A Rushed Quality
Although sometimes convoluted, David Odell’s A Rushed Quality makes a valiant effort to illuminate the truth of consciousness and perception. Making abundant use of parables and metaphors drawn from culture, literature, math, and physics, it presents difficult topics in an engaging manner.
A Rushed Quality seems more a set of musings, however, than a cohesive narrative with a thesis, development, and conclusion. Odell takes a menagerie of topics from the fields of metaphysics and consciousness, and combines them in intriguing ways—though perhaps the combination is too eclectic at times. Approximately 300 paragraphs on the nature of reality comprise the book. Using principles of interpersonal relations to describe ethical philosophies, along with the Hegelian concept of the Other as a contrast for the Eastern principle of non-dualism, Odell also employs seemingly endless formulations of new permutations of basic, conceptual ideas. Some permutations are novel and interesting; others confound.
Odell clearly understands many central tenets of metaphysics, though his writing can tend toward obfuscation, given his often-dense lexicon. He strives to write in lyrical prose, but his training as a mathematician shows through, and parts of the book are dry and cumbersome. Often, however, a mathematician’s precision would have been welcomed. Take, for instance, when Odell writes: “In introspection it is impossible to observe anything that precisely matches this picture and yet meditating on the picture brings about a change in the quality of consciousness.” Perhaps here a more concise way of saying this might have been in order, such as, “there is no such thing as objective existence.”
One of his metaphors is as follows: “The parliament model is one where an effective unity, the state or the self, is actually constituted by the relationship or compresence of a number of agents which individually are of an entirely different kind of function. It is a metaphor which enables some phenomenological insight in to the heteronomy of the self.” Instances such as this seem to employ many superfluous words, and I found myself wishing for the brevity of a short and sweet “proof” of a hidden unity of self beneath broken and overlapping functions of narratives.
Certain observations by Odell appeared stretched too far and thin to make much sense of them. For example: “Chasing this phantom passenger as far as possible out of idealistic redoubts it arrives at the edge of an abyss. The theoretic nature of the subject shelters a demand, and when this demand is apprehended nakedly at the limit of theory one finds it peculiarly un-shy of the abyss.” I found myself asking, "What am I to gain from this?"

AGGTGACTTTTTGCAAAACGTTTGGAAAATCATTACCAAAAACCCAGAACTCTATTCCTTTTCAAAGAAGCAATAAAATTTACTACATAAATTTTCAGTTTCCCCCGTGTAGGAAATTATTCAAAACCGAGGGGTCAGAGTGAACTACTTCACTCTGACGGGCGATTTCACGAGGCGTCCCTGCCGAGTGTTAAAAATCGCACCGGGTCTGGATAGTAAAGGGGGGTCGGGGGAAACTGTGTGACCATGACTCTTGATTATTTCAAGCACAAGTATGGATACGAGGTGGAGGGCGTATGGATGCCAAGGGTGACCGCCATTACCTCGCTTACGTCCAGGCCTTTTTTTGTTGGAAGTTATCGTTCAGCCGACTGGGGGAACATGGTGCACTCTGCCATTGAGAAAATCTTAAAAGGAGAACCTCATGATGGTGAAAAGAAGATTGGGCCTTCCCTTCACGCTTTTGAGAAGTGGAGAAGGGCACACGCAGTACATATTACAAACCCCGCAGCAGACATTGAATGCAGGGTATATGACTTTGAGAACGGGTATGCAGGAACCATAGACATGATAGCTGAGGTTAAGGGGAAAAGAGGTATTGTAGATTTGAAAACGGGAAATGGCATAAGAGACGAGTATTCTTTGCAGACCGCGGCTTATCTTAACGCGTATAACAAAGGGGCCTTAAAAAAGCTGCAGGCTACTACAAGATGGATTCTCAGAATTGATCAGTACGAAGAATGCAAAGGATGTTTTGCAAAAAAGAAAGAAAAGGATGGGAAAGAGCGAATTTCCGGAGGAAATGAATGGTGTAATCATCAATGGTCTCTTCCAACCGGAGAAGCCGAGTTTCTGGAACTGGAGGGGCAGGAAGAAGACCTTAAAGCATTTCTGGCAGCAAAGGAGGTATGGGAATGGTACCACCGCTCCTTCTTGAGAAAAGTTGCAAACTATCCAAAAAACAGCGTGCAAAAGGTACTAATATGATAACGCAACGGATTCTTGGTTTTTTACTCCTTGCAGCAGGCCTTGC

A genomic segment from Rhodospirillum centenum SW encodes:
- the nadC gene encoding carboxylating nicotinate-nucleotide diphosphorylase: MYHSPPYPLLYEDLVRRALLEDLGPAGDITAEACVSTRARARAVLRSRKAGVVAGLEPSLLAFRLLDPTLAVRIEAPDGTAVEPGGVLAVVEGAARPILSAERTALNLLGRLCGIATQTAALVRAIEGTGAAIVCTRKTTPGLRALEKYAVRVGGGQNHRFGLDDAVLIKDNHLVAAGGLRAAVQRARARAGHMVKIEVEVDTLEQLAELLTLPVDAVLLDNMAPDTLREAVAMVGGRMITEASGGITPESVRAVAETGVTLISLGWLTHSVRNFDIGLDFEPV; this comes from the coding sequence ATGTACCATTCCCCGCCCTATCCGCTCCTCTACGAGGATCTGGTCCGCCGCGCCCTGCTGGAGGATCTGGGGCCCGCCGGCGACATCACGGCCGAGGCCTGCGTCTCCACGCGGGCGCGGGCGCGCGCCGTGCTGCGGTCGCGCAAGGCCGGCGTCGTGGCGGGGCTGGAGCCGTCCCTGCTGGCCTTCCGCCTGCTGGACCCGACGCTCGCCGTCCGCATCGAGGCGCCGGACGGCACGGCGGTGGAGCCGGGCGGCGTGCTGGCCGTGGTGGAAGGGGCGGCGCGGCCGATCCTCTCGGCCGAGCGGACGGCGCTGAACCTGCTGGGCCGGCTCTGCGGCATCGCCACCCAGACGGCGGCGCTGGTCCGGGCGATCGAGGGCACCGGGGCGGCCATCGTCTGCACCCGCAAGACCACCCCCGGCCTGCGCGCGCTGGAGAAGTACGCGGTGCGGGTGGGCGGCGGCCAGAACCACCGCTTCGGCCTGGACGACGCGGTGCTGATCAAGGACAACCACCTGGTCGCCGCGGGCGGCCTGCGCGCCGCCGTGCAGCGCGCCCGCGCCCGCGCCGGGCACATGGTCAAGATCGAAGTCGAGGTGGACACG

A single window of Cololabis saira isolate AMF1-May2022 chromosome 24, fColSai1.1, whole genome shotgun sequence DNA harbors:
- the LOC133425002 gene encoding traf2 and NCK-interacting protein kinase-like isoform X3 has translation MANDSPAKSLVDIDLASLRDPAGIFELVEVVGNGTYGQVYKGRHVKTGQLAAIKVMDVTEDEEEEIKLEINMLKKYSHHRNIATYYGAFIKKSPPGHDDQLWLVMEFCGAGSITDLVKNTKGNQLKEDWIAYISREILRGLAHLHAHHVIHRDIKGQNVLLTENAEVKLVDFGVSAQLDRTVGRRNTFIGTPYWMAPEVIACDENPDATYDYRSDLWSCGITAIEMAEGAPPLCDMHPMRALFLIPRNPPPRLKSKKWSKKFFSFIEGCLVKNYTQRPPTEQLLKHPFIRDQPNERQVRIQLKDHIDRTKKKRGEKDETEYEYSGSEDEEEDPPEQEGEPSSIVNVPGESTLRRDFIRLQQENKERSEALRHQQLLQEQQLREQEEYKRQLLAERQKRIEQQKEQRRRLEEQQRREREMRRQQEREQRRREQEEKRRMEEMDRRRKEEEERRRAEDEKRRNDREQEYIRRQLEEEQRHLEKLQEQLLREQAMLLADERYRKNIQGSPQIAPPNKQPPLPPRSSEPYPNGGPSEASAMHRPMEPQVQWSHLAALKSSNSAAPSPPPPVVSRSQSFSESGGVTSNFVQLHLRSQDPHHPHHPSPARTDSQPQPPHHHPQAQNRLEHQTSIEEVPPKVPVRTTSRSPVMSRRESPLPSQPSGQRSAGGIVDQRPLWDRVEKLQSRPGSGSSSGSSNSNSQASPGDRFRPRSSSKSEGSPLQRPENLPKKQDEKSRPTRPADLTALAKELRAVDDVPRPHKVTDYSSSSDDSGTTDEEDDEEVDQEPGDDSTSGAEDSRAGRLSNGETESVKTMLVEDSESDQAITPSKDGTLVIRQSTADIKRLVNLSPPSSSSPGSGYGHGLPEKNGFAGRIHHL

Much of the text reads as if it is targeting the niche reader, and does not attempt to address the lay reader. Phrasing many philosophical ideas in mathematical metaphors, the ideas may escape the comprehension of the average reader (if there is such a thing). Odell brings in the theory of non-standard analysis to explain self-inquiry, the mapping of sets to talk about the cardinality and correspondences of various realities, and calls infinity, “something which can be equal to a proper part of itself.” This last definition makes intuitive sense, but somehow seems mathematically imprecise.
Moreover, Odell’s approach to understanding the self is logical and rational, and he’s weary of anything that smacks of the transpersonal or mystical—because of this, he has difficulty positing any certainties about the self, and rather whittles it to a pulp. Normal pieces of literature build upon each other, but this text rather degrades or deconstructs into a cluster of somewhat frayed logical ends and abstruse partially-constructed principles, collapsing upon itself. In this process, Odell sometimes ends up equivocating terms: “Call it a life or a consciousness, or a history, a psyche, or even by another name, it is essentially the same thing.” However, he does not go on to discuss what these essentialties are, or what the essentiality is.
To Odell’s credit, certain aspects of this postmodern deconstruction are beneficial. He grasps the illusory nature of our experiences and the present state of the world, which he guides us toward with questions such as, “How does it come about that there is an experiencing of suffering? On what medium has it grown?” It can be easy to accept the state of the world at face value, and he certainly never does.
Keizer is a melancholic poet and investigator of esoteric phenomena who spends most of her time in astral worlds. When returning to the physical dimension, she consistently has a fetish for black leather.